The Addiction of Sin: Lesson 5

In this lesson, we examine additional observations offered by Patrick T. McCormick concerning the idea that sin is an addiction to see if these insights reflect biblical values related to specific expressions of sin. (See Patrick T. McCormick, Sin as Addiction [Mahwah, NJ: Paulist Press, 1989]; Gerald G. May, M.D, Addiction and Grace: Love and Spirituality in the Healing of Addictions [New York: HarperCollins Publishers, 1988].)

A point of difference between McCormick’s perspective and that of May is that McCormick refers to the addictive character (a personality that leads to addiction) in contrast to May’s addicted character (a personality that is changed by addiction). As far as the relationship of sin to the concept of addiction is concerned, this may not be significant, for sin is universal.

“[F]or all have sinned and fall short of the glory of God” (Romans 3:23, NKJV).

As it relates to Romans 3:23, it is important to note the grammatical variation between “have sinned” and “fall short.” By its use of the aorist tense (have sinned), the verse describes the past behavior of its readers. In their past, all people have sinned. But the word translated “fall short” is in the present tense, portraying the action in process or a state of being with no assessment of the completion of the action (Logos Bible Software). In other words, Romans 3:23 asserts universal sinfulness in both the past and present.

The Desire to be God-like

McCormick offers some insights that are not emphasized by May into how sin functions like an addiction. First, there is the desire to be god-like, to live above the rules, and to refuse one’s own limitations. This is seen in the first account of temptation and sin in Scripture: “Then the serpent said to the woman, ‘You will not surely die. For God knows that in the day you eat of it your eyes will be opened, and you will be like God, knowing good and evil” (Genesis 3:4-5, NKJV).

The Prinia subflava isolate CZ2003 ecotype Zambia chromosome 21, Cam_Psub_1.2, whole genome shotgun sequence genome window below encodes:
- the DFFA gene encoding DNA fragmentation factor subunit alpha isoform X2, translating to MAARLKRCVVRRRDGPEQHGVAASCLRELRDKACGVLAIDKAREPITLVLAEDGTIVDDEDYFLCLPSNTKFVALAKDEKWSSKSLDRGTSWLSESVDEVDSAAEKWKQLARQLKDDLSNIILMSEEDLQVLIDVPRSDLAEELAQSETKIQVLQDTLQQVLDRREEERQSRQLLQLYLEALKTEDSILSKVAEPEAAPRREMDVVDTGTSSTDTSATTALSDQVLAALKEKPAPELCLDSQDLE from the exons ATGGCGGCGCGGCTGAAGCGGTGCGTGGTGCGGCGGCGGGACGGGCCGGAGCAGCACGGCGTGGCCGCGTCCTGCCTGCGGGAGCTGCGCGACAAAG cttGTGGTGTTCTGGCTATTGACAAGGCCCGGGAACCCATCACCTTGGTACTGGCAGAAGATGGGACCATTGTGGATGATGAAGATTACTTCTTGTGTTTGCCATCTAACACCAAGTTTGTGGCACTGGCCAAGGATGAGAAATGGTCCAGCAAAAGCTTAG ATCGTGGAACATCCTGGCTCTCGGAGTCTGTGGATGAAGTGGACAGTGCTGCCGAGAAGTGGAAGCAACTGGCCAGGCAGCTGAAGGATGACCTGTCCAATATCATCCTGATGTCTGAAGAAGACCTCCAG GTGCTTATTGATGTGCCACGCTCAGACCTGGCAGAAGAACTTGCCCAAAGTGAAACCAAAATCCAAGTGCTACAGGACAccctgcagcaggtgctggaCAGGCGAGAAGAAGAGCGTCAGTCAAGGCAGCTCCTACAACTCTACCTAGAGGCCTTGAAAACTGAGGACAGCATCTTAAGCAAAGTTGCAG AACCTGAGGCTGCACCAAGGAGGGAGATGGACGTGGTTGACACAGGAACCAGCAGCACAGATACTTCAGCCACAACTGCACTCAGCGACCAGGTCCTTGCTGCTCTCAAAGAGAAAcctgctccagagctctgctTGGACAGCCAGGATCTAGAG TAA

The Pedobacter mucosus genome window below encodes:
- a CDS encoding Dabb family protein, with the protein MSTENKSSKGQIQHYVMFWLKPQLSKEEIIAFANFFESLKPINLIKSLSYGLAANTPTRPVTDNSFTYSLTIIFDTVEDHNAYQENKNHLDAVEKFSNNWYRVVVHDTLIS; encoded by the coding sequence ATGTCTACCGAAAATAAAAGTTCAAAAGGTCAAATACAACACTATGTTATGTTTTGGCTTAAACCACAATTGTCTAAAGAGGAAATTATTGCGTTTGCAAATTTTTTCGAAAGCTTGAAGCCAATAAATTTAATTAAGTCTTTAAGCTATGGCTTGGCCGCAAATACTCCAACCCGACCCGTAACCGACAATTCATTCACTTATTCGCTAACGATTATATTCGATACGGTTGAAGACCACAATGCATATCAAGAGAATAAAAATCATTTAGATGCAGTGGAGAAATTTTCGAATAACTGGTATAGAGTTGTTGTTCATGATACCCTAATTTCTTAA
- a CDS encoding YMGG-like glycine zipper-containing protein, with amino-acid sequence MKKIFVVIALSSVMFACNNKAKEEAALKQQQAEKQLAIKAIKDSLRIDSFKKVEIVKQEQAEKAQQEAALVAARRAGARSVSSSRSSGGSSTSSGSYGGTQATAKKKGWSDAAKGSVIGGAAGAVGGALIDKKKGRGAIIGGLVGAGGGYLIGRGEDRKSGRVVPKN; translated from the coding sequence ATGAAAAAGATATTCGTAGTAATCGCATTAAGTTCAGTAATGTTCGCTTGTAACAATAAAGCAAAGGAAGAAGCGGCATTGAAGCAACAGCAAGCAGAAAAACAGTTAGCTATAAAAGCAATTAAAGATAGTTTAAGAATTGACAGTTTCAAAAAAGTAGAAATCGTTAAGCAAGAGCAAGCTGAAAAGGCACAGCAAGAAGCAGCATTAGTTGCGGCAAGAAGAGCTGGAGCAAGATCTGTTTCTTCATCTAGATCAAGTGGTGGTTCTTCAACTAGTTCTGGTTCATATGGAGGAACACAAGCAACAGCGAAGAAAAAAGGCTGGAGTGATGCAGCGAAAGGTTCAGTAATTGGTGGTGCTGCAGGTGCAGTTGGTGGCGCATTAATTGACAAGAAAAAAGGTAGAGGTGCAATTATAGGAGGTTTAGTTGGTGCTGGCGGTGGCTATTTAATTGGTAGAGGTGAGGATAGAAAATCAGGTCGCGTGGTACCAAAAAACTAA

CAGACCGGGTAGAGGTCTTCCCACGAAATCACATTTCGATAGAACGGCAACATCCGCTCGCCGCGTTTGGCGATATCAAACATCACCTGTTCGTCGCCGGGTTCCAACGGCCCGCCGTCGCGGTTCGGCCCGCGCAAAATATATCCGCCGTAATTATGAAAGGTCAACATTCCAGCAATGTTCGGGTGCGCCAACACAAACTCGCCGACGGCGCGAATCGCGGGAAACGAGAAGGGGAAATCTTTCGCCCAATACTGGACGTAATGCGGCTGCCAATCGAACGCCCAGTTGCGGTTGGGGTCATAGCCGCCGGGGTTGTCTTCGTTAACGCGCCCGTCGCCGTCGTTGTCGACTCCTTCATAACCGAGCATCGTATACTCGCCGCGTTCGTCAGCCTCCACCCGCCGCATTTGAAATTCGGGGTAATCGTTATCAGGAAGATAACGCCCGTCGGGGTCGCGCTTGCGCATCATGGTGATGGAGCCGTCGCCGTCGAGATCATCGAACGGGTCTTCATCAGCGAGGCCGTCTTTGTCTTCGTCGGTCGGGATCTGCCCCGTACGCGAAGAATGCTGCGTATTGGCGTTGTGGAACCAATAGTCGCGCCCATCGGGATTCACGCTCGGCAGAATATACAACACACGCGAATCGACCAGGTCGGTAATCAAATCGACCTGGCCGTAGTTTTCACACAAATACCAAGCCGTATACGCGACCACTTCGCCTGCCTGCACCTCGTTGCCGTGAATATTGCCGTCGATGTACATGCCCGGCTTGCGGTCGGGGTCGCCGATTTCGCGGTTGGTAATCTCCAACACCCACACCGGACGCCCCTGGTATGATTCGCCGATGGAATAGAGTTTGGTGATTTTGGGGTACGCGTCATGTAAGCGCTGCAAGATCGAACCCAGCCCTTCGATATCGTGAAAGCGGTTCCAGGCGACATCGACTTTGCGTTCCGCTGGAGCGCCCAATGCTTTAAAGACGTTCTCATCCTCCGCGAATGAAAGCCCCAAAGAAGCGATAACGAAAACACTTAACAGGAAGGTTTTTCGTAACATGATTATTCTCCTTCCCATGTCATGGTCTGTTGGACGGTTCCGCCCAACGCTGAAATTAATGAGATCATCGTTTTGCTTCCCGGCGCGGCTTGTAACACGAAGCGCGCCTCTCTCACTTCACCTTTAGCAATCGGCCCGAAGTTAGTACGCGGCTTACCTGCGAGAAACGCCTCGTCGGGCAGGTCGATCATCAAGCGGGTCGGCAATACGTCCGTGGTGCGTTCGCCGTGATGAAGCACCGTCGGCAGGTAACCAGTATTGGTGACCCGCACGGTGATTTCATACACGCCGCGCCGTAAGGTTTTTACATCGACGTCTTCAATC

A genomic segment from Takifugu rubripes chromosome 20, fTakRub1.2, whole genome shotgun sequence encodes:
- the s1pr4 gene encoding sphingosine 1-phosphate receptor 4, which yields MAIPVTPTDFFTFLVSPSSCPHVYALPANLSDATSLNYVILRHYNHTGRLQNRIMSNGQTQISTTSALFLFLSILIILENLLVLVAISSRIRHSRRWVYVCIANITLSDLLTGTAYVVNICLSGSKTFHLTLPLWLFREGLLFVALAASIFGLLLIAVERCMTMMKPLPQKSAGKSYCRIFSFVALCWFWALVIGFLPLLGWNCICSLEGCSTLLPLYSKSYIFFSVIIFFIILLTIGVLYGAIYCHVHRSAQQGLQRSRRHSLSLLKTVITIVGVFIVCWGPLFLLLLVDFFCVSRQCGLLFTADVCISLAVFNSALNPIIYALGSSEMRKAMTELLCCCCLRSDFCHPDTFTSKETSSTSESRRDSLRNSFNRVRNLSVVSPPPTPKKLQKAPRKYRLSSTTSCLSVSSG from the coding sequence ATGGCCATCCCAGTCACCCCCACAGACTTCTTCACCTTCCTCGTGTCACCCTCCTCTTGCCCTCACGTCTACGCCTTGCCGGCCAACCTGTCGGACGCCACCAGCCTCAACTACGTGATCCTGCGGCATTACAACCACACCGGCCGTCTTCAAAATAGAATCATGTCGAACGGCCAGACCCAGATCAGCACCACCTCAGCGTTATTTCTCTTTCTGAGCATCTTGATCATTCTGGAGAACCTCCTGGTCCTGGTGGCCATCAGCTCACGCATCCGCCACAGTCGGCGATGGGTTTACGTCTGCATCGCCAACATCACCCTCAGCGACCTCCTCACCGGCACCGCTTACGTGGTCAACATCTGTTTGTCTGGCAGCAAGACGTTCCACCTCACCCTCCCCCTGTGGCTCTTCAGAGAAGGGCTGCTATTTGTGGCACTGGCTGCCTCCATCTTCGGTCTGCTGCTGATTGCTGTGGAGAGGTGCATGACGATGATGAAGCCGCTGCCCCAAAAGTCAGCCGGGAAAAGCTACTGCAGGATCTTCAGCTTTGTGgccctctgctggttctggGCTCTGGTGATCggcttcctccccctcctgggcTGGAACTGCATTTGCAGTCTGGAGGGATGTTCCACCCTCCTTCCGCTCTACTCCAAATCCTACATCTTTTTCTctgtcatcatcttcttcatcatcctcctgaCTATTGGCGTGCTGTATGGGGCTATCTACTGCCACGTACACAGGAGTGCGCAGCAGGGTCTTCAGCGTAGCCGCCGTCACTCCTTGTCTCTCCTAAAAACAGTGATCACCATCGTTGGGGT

That there is indeed a kind of “god-likeness”  to sin is seen in God’s assessment of sin’s result: “Behold, the man has become like one of us, to know good and evil” (Genesis 3:22a, NKJV). Although man becomes “god-like” through sin, he is a false god.

Sin Leads to Loss of Meaning and Direction

Second, sin, like addiction, leads to disintegration. There is a loss of meaning and direction in life. In a national sense, this can be seen in the history of ancient Israel. God warned them of the consequences of disobedience:

“Then the Lord will scatter you among all peoples, from one end of the earth to the other, and there you shall serve other gods. … And among those nations you shall find no rest, nor shall the sole of your foot have a resting place; but there the Lord will give you a trembling heart, failing eyes, and anguish of soul. Your life shall hang in doubt before you; you shall fear day and night, and have no assurance of life. In the morning you shall say, “Oh, that it were evening!’ And at evening you shall say, ‘Oh, that it were morning!’ because of the fear which terrifies your heart, and because of the sight which your eyes see” (Deuteronomy 28:64-67, NKJV).

What was true for national Israel is true for each individual who rejects God.  Since humans were made to know and follow God, those who reject Him are left without a compass in life. The parable of the prodigal son demonstrates the disintegration that occurs in the lives of those who turn away from God. (See Luke 15:11-32.)

Does Sin Lead to Alienation?

Third, alienation — affecting all relationships, including one’s relationship with oneself — is the result of addiction. Although sinners may crave companionship (Proverbs 1:10-14), sin by its nature destroys all relationships:

“But they lie in wait for their own blood, they lurk secretly for their own lives” (Proverbs 1:18, NKJV).

Enduring relationships are nurtured by unconditional love; love is absent where sin prevails. The second of all the commandments is that we are to love our neighbors as ourselves (Mark 12:31). The only alternative to love is alienation.

In Lesson 6, we will continue to examine McCormick’s view of sin as addiction. This will include the way in which addiction leads to death and five advantages to the addiction model.